The Daily Roundup: 27 January 2011

Philippines-US dialogue starts today” by Bernice Camille V. Bauzon

The Philippines and the United States will hold their first strategic dialogue in Manila today until tomorrow to discuss the two countries’ various concerns on foreign policies, trade and economy and defense and security.
Philippine-US relations have been nurtured by a shared history and adherence to common values, especially a commitment to freedom, democracy and free enterprise, the Department of Foreign Affairs said on Wednesday.

“The dialogue will affirm the strength of the Philippine-US alliance and the dynamic partnership for peace, security, stability and prosperity,” Foreign Affairs Secretary Alberto Romulo said in a statement, adding that the dialogue is a “clear manifestation” of both countries’ resolve to enhance their relations.

Read more at The Manila Times

PNoy thanks PBSP’s support for his government” by Amita O. Legaspi

President Benigno Aquino III might have been two and a half hours late for his appointment with the officers and members of the Philippine Business for Social Progress (PBSP) Tuesday, but still he was received warmly.

The cordial welcome was not only because Aquino once worked for the PBSP, a business sector-based non-government organization, but more importantly because its members understood the need for him to attend to the victims of a bus bombing that happened just a block away, some hours earlier.

Read more at GMA News

The issue of NFA’s existence” by Solita Collas-Monsod

National Food Authority Administrator Lito Banayo seems to be between a rock and a hard place. He has been blowing the whistle on what he perceives to be at best mismanagement and at worst corrupt practices of the previous NFA/Department of Agriculture leadership as exemplified by the unnecessary importation of rice at inflated prices.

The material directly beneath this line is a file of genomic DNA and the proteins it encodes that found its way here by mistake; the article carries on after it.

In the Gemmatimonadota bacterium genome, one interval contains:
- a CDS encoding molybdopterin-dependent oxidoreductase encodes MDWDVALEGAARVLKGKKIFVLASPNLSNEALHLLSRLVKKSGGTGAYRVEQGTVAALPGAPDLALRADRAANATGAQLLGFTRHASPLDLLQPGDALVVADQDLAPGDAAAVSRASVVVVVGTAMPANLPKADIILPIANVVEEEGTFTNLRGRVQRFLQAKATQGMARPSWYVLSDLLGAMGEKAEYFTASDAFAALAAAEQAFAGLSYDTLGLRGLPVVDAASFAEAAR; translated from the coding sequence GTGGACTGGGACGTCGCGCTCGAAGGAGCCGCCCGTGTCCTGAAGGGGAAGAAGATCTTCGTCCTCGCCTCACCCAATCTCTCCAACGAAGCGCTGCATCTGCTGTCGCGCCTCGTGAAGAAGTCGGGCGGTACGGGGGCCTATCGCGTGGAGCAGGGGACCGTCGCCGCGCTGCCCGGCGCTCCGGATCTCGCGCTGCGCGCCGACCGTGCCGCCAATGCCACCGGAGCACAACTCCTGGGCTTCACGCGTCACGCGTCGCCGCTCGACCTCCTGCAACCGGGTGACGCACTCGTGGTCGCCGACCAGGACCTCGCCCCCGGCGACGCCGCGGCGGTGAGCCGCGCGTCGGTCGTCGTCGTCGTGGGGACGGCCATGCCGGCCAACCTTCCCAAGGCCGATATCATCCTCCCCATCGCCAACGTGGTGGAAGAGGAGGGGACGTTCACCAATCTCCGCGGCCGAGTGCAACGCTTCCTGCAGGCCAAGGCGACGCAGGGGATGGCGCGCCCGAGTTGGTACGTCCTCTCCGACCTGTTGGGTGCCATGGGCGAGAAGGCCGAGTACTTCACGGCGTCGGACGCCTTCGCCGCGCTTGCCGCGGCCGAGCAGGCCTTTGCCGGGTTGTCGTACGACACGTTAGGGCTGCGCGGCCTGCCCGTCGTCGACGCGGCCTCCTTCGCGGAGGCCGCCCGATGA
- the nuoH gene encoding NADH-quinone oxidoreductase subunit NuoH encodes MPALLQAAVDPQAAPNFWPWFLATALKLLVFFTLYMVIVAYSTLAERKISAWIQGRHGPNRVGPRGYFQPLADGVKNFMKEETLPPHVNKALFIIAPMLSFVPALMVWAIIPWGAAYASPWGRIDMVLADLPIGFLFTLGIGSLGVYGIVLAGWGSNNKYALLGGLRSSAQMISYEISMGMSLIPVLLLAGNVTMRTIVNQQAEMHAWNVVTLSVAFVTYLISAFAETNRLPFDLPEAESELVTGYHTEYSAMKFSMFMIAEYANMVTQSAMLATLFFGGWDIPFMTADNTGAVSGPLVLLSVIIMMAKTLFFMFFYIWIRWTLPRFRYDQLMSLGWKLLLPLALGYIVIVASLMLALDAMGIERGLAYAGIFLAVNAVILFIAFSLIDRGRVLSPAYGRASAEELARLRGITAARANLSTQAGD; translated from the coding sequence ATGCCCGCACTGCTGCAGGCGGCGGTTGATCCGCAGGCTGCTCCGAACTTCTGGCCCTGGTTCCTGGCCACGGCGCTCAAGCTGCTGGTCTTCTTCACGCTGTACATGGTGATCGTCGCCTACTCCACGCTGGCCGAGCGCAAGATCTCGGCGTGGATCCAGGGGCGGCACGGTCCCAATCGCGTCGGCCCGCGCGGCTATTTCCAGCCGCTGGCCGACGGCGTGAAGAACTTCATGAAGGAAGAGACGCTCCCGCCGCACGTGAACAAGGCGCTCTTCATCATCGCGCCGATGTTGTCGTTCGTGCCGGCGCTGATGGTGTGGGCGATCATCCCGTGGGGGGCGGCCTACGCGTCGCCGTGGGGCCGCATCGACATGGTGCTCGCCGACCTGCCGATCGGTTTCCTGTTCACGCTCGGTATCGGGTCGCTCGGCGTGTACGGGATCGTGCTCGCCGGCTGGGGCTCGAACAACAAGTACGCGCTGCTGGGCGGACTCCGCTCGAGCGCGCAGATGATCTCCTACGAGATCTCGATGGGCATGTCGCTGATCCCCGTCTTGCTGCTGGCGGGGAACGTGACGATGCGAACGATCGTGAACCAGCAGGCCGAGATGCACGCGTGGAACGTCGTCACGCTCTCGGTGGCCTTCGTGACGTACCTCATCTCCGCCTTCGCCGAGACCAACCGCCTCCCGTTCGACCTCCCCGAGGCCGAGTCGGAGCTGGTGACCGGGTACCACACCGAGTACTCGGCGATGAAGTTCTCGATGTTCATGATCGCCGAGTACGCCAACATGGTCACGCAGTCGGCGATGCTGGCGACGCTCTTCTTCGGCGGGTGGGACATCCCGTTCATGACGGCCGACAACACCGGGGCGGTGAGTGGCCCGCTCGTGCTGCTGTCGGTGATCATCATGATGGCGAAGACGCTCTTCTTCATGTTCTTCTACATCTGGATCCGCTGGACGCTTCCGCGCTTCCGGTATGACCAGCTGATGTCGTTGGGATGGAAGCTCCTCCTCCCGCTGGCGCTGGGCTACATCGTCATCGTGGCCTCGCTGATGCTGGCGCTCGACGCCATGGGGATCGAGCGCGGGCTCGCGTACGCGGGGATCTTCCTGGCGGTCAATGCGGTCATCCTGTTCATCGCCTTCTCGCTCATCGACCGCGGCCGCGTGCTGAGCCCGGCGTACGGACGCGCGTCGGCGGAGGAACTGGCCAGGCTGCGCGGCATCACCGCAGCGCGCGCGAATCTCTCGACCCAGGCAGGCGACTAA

So much so that there is talk that Arthur Yap, the former DA secretary (therefore ex-oficio chair of the NFA Council), and possibly even former President Gloria M. Arroyo (this, I would like to see — it just sounds good in the media, but I cannot imagine how the connection between her and the NFA Council decisions and the NFA bidding process can be established) will be haled to court to answer for their sins in this regard.

Read more at Business World

RP bill should not delay enactment of RHB-solon” by Fernan Marasigan

THE drafting by Malacañang of a responsible-parenthood (RP) bill as espoused by leaders of the Catholic Church should not in any way cause a delay in the legislation of the reproductive-health bill (RH), a legislator said on Wednesday.

Party-list Rep. Luzviminda Ilagan of Gabriela said Congress has already held several hearings and consultations, and a technical working group is already working on the consolidation of the several bills filed and deliberated upon, thus “The legislative mill must continue uninterrupted.”

Read more at Business Mirror

Social protection review gets grant

A technical assistance grant of $1.4 million will be provided by the Japan Fund for Poverty Reduction for the Philippines to help “overhaul” the country’s social protection programs.

The grant, to be administered by the Asian Development Bans, aims to identify priority social protection programs and those which should be phased out.

Read more at Malay Business Insight